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SOURCE W.S. Culpepper
New Novel Details Gritty Trauma and Emotional Scars That Haunt WWII Vet During and After Bloody Air War Over Europe
NEW ORLEANS, Dec. 13, 2013 /PRNewswire/ -- Survivors are supposed to be grateful, among the lucky ones. But most combat survivors don't speak about their ordeals and can quickly become the lost and forgotten ones. Author W.S. Culpepper is reaching readers to prevent that from happening for at least one wartime survivor. His highly acclaimed new novel, The Replacement Son, shines a light on one man's struggle with the trauma of survival-in a family and after a war.
Culpepper spoke today at a book signing in his hometown of New Orleans about why he decided to write the novel.
"Today's younger generations don't study modern history, and most of their relatives who served in WWII are already dead. The personal stories are fading away and not generally known outside museum archives.
"I wanted to write a story about a young man from my hometown of New Orleans who must step up and become the replacement son, take charge of his family after a terrible loss-the death of an older brother whom he'd never known. I wanted to appeal to adult readers across generations, so I decided to tell the hero's story from two interlaced time frames: as a young man coming of age during WWII and as an elderly man, looking back on his life, whose time is running out but who still has unfinished business with the family.
"My hero's story is based on real-life family events. My mother's family had lost their first-born son, and their only remaining son enlisted in the Army Air Corps shortly after America entered WWII. My uncle served in the air war over Germany with the Eighth Air Force," Culpepper said.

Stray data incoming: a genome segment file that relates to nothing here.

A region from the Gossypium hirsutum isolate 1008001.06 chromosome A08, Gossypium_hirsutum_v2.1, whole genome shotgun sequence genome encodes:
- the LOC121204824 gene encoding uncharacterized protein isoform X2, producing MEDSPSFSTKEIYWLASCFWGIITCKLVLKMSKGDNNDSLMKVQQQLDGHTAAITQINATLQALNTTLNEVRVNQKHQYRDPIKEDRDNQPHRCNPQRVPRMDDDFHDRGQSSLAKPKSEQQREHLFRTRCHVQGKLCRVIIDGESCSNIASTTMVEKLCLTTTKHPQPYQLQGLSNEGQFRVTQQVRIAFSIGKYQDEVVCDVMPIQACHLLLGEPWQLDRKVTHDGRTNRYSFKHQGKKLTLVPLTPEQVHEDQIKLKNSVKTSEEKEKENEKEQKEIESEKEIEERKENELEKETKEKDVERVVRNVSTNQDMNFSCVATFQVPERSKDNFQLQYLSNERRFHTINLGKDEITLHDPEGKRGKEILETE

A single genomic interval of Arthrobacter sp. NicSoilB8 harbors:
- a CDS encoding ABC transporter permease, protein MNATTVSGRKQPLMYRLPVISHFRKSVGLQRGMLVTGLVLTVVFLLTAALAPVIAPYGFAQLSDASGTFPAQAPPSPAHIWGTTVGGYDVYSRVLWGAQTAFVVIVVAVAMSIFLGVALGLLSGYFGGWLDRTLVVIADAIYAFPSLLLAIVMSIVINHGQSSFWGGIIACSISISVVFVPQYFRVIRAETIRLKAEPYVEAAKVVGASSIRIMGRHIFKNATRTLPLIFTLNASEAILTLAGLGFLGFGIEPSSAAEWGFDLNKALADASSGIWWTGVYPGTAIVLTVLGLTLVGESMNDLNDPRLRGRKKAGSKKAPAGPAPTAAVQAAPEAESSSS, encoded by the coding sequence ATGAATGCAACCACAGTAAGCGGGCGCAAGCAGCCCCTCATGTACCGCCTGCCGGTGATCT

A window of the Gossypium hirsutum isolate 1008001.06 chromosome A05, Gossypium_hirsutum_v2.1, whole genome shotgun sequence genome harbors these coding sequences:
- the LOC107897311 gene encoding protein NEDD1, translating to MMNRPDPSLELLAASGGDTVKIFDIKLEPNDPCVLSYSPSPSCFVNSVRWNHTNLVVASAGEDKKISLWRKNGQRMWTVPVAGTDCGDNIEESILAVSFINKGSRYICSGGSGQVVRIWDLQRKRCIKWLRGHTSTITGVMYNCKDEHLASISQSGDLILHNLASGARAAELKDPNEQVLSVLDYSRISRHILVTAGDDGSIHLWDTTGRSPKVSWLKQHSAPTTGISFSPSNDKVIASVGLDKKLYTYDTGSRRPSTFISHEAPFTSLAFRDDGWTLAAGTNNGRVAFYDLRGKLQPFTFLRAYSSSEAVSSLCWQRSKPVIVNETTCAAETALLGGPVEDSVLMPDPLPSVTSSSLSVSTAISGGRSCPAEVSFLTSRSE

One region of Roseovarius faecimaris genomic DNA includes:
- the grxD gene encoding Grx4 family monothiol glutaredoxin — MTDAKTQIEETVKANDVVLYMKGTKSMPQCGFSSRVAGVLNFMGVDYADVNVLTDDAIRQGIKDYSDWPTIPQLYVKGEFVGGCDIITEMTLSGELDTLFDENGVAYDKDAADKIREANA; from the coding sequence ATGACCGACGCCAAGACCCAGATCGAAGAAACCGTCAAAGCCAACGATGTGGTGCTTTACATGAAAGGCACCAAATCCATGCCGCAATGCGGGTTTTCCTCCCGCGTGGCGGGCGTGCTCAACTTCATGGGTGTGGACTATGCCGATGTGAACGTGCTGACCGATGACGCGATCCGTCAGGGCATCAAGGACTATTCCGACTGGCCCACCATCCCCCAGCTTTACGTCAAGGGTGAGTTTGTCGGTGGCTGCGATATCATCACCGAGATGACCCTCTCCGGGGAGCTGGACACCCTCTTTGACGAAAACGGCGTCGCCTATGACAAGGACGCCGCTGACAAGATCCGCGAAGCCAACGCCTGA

"He was as a gunnery sergeant with the 93rd Heavy Bombardment Group, the most decorated B-24 outfit in the Army Air Corps. Like the rest of the Eighth Air Force, his squadron sustained terrible losses.
"The average lifespan of a crew and aircraft was seven missions. My uncle completed the thirty missions required of lead crews. He saw lots of his brothers-in-combat go down, lost almost as many during early training runs, and returned to too many barracks with too many empty bunks.
"My uncle and I spent countless hours together over a period of about four years, talking about his wartime experiences. He also shared a personal treasure trove of unpublished diaries, memoirs, and artwork passed down from members of his squadron and crew.
"This rich fabric of personal history is the dramatic basis for what happens to my fictional hero, Harry, from basic training, through first combat mission, gruesome air battles, flak fatigue, and dealing with that 'unfinished business' after the war, as he struggles to accept fate's gift and answer its challenges as a survivor. From the cauldron of war through the aftermath of Hurricane Katrina in New Orleans, Harry must define himself, earn his place in the family, and heal the wounds of combat and personal disaster.
"My uncle's life was the inspiration for much of this story; I consider it an honor and an obligation to share it with others."
Media Contact Info:
Gay Sperling, Publicist
Two Harbors Press is an imprint of Mill City Press/Hillcrest Media Group, located in Minneapolis, MN (http://TwoHarborsPress.com).
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